Acidification and overexploitation pushing marine life to mass extinction: IPSO

Screenshot_3As per a report released by the International Programme on the State of the Ocean (IPSO) the increasing acidification of the oceans due to excessive absorption of carbon dioxide released mainly from burning fossil fuels and overfishing is exposing marine organisms to intolerable evolutionary pressure which may lead to their mass extinction. As per the report:

  • The oceans are more acidic now than they have been for at least 300 million years which may result into a mass extinction of key species. Carbon dioxide in the atmosphere is absorbed by the seas — at least a third of the carbon that humans have released has been dissolved in this way.
  • In absorbing carbon and heat from the atmosphere, the world’s oceans have shielded humans from the worst effects of global warming
  • Overfishing and pollution are also imperilling marine life, on which billions of people depend for their nutrition and livelihood.
  • This acidification is unprecedented in the Earth’s known history which has exposed organisms to intolerable evolutionary pressure.
  • Increased acidity is specially impacting coral as it dissolves the calcium carbonate skeletons that form the structure of reefs, and rising temperatures lead to bleaching where the corals lose symbiotic algae they rely on.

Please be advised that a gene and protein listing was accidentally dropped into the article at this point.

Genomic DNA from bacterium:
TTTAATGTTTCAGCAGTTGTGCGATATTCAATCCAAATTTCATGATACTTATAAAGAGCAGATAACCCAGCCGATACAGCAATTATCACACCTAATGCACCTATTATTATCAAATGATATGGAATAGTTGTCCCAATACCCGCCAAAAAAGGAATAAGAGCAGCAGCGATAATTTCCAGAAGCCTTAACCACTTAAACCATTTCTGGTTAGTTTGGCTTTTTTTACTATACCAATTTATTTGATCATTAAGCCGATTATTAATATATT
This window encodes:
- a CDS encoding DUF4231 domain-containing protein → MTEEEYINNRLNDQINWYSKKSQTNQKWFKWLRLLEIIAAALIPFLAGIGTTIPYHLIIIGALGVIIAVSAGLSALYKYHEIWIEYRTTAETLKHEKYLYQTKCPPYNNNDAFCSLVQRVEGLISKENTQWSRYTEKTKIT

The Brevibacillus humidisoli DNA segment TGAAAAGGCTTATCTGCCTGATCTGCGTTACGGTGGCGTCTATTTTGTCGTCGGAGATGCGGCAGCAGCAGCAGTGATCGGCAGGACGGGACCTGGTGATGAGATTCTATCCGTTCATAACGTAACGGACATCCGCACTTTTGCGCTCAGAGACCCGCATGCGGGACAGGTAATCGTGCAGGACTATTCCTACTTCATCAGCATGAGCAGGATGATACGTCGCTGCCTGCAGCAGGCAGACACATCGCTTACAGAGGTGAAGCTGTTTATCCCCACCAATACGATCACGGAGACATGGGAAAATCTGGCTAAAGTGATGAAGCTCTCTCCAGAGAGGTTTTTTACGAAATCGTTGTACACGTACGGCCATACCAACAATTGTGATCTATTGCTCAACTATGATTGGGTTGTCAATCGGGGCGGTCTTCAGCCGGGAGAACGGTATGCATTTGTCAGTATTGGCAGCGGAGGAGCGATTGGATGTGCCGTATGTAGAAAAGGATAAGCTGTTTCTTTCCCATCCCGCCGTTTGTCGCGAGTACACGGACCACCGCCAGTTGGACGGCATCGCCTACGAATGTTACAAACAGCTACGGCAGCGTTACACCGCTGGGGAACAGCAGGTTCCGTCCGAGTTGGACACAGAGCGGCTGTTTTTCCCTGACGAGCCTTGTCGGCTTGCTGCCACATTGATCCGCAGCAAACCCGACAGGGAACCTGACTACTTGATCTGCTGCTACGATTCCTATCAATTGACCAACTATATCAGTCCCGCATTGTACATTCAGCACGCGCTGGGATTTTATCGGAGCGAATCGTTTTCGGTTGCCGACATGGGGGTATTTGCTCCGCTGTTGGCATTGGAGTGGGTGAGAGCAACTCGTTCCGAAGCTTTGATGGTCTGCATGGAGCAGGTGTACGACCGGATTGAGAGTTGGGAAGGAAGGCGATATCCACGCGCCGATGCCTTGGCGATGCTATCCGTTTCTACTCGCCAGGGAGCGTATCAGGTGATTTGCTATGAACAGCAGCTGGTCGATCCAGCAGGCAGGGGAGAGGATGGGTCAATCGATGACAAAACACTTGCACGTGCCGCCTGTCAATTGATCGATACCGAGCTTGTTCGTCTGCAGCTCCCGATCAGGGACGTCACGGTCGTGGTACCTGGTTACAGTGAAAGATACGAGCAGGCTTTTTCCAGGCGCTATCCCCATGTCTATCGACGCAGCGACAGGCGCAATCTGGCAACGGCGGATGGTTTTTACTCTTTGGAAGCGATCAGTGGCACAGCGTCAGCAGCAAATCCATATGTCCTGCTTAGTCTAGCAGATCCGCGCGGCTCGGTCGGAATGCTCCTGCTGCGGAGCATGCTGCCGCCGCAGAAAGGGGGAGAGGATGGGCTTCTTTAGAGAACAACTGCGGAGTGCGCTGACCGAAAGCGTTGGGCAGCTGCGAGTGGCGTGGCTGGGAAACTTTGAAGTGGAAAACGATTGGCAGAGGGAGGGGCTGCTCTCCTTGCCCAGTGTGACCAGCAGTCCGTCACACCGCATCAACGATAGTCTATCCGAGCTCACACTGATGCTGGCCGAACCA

• Current efforts of the world governments’ to curb carbon emissions are insufficient to save many reefs.
  • There is a time lag of several decades between the carbon being emitted and the effects on seas, meaning further acidification and warming of the oceans are inevitable, even if emissions are drastically reduced.
  • Corals are vital to the health of fisheries, because they act as nurseries to young fish and smaller species that provide food for bigger ones.
  • The current ocean acidification is the highest for 300 million years from geological records.
  • Governments should take measures to limit carbon concentrations in the atmosphere to no more than 450 parts per million of carbon dioxide equivalent.
  • At least 70% of the world’s fish populations are overexploited. To tackle this, local communities should be given more control over their fisheries and favouring small-scale operators over large commercial vessels.



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